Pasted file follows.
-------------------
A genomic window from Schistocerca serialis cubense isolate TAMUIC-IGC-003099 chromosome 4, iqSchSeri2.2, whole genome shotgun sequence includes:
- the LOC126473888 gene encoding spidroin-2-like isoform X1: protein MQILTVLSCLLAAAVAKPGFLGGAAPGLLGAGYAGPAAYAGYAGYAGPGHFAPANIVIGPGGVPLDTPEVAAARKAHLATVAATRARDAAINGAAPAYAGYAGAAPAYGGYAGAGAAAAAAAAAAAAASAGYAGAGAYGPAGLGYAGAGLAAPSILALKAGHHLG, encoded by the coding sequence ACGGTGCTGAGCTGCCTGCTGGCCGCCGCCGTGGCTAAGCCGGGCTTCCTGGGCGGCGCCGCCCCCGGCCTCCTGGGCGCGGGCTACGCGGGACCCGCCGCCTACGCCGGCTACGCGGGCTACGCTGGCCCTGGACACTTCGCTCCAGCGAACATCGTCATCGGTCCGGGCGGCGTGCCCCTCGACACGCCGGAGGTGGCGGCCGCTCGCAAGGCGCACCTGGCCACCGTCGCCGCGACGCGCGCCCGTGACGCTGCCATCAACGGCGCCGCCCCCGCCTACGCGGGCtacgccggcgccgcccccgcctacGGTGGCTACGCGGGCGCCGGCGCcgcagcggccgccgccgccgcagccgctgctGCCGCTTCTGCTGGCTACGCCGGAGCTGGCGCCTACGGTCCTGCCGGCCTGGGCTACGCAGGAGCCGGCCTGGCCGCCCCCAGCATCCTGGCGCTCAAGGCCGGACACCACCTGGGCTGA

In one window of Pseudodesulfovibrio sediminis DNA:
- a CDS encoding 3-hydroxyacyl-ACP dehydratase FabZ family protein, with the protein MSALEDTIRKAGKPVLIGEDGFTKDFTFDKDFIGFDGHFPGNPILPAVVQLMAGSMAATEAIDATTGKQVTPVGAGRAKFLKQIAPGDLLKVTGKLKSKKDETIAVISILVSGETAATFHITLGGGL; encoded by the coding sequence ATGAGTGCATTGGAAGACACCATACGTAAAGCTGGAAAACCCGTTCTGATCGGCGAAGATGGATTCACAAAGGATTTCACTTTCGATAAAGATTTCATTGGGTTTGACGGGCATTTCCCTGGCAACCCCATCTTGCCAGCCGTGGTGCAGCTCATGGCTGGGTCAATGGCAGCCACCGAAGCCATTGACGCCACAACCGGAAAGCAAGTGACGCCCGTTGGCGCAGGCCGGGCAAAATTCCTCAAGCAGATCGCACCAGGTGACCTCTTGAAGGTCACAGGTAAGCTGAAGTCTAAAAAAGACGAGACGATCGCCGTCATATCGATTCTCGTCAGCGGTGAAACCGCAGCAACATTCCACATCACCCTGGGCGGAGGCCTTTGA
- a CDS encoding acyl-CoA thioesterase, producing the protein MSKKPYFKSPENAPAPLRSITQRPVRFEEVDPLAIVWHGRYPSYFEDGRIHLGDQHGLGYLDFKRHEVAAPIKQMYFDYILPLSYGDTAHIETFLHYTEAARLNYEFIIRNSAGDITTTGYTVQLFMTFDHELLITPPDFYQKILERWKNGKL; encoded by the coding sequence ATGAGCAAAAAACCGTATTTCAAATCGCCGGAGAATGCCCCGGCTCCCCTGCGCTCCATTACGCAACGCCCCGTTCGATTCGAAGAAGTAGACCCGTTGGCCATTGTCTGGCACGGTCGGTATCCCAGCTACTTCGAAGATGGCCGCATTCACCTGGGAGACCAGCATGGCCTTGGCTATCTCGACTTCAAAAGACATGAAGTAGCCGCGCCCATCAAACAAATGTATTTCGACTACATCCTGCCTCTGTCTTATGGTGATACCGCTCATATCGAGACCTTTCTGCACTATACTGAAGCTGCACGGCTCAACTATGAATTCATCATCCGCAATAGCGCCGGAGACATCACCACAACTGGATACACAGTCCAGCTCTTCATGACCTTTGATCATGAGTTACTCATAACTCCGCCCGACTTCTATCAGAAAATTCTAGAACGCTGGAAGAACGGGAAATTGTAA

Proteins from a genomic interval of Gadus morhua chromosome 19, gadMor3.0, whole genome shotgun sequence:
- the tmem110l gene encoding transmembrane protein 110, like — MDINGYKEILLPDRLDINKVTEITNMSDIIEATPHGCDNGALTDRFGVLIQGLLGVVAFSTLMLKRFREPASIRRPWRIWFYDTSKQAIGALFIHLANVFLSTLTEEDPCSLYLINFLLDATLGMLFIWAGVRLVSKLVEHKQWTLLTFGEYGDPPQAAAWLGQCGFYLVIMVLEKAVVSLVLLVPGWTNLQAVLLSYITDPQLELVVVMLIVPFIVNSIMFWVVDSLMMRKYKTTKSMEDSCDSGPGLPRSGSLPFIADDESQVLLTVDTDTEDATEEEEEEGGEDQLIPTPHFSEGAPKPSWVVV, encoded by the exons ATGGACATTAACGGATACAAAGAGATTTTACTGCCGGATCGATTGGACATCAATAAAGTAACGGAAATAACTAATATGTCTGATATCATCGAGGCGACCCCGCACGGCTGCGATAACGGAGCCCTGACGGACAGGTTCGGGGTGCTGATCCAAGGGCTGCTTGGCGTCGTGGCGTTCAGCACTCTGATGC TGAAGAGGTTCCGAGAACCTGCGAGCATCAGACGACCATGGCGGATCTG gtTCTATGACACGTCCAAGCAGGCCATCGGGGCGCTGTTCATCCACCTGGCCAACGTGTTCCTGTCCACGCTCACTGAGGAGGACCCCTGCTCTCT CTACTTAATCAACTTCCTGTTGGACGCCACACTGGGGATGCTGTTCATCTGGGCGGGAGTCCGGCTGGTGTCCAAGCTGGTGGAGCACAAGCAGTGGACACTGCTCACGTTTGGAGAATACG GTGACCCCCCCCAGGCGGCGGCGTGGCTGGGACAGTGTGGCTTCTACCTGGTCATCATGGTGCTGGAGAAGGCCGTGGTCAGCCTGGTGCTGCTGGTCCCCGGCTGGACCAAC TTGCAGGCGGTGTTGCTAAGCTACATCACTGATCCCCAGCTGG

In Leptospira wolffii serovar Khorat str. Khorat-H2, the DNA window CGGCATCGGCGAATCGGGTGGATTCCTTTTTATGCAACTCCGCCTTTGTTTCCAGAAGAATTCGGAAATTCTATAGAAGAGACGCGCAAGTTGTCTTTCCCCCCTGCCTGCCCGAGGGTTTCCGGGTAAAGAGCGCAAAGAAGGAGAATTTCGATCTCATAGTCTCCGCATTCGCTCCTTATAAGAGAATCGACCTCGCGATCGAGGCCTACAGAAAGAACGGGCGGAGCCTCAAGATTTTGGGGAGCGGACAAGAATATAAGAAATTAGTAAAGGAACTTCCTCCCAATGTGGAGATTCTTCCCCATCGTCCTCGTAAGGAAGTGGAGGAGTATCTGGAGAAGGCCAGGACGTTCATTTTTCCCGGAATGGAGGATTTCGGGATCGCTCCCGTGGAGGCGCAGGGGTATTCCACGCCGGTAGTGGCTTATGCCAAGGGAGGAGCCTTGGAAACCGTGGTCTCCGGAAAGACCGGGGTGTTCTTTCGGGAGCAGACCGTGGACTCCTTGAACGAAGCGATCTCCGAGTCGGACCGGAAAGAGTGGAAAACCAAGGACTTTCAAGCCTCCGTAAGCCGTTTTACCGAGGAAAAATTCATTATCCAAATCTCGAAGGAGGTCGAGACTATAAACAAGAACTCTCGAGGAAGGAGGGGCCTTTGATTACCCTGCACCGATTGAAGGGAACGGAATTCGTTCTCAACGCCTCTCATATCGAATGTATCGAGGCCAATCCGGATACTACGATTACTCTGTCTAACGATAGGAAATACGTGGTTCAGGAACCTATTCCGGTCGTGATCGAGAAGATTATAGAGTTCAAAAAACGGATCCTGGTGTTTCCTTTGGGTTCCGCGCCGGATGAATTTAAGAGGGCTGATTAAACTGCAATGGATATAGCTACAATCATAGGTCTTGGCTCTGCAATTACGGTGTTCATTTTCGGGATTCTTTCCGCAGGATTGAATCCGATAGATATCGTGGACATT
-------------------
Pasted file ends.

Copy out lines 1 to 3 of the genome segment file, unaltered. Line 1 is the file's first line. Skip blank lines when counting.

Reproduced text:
A genomic window from Schistocerca serialis cubense isolate TAMUIC-IGC-003099 chromosome 4, iqSchSeri2.2, whole genome shotgun sequence includes:
- the LOC126473888 gene encoding spidroin-2-like isoform X1: protein MQILTVLSCLLAAAVAKPGFLGGAAPGLLGAGYAGPAAYAGYAGYAGPGHFAPANIVIGPGGVPLDTPEVAAARKAHLATVAATRARDAAINGAAPAYAGYAGAAPAYGGYAGAGAAAAAAAAAAAAASAGYAGAGAYGPAGLGYAGAGLAAPSILALKAGHHLG, encoded by the coding sequence ACGGTGCTGAGCTGCCTGCTGGCCGCCGCCGTGGCTAAGCCGGGCTTCCTGGGCGGCGCCGCCCCCGGCCTCCTGGGCGCGGGCTACGCGGGACCCGCCGCCTACGCCGGCTACGCGGGCTACGCTGGCCCTGGACACTTCGCTCCAGCGAACATCGTCATCGGTCCGGGCGGCGTGCCCCTCGACACGCCGGAGGTGGCGGCCGCTCGCAAGGCGCACCTGGCCACCGTCGCCGCGACGCGCGCCCGTGACGCTGCCATCAACGGCGCCGCCCCCGCCTACGCGGGCtacgccggcgccgcccccgcctacGGTGGCTACGCGGGCGCCGGCGCcgcagcggccgccgccgccgcagccgctgctGCCGCTTCTGCTGGCTACGCCGGAGCTGGCGCCTACGGTCCTGCCGGCCTGGGCTACGCAGGAGCCGGCCTGGCCGCCCCCAGCATCCTGGCGCTCAAGGCCGGACACCACCTGGGCTGA

In one window of Pseudodesulfovibrio sediminis DNA: